Priscilla, Queen of the Desert meets La Traviata

Title:
Priscilla, Queen of the Desert meets La Traviata
NFSA ID:
255515
Year:
1994
Category:
WARNING: This clip contains coarse language
Access fees

After a drunken night at a pub in Broken Hill, the three drag artists – Mitzi (Hugo Weaving), Felicia (Guy Pearce) and Bernadette (Terence Stamp) – awake to find their bus defaced with a homophobic slogan. They leave the city depressed and upset, but Felicia cheers the day by practising her operatic lip-syncing on the roof of Priscilla, their bus.

This clip from The Adventures of Priscilla, Queen of the Desert (Stephan Elliott, 1994) features three very different forms of music, beginning with choral music, then Trudy Richards' jazzy rendition of 'Can't Help Lovin' Dat Man' (from the musical Show Boat, 1927) – and, finally, opera by the great Italian composer Verdi.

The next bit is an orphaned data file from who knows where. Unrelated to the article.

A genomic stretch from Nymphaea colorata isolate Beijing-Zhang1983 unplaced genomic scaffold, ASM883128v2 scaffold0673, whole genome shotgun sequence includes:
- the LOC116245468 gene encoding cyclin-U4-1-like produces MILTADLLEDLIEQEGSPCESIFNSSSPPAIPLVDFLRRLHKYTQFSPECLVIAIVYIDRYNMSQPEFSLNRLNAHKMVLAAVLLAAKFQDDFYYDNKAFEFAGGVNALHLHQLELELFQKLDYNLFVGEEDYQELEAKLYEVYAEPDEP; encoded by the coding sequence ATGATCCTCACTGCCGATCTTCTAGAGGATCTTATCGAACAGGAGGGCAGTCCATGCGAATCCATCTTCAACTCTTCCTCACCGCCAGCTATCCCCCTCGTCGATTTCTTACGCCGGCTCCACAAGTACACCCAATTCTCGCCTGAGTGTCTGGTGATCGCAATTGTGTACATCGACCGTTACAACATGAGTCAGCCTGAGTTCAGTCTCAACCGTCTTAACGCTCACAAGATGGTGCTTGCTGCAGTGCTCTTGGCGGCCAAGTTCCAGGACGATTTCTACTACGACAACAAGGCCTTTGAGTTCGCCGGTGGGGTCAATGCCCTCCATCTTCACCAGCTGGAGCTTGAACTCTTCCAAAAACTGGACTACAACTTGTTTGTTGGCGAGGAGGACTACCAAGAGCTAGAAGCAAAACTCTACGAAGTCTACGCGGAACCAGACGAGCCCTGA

Perhaps one of the most recognised moments of the film (and indeed Australian cinema more generally) is the final part of the clip featuring Felicia in drag, miming to Joan Carden's performance of 'Sempre libera (Free Forever)' from Act I of Verdi's La Traviata (1853) – all while standing on top of a bus driving through the Australian desert.

This humorous sequence embodies the world of opera, and particularly the upper reaches of the soprano voice, as excess and as exhilarating performance. But it also functions beyond aesthetic embellishment.

La Traviata connects – ironically and symbolically – to the story at hand. The opera centres on a courtesan loved for her body and her passion for life – a courtesan who was destined to die alone, outside the safety of mainstream society at the time.

The music of La Traviata could reflect the marginalised status of the central characters – and offers a subtle reminder of the homophobic attack in the Broken Hill scene at the start of the clip.

Content warning: this clip contains homophobic language.

Production company:
Latent Image Productions and Specific Films
Director and writer:
Stephan Elliott
Producers:
Al Clark and Michael Hamlyn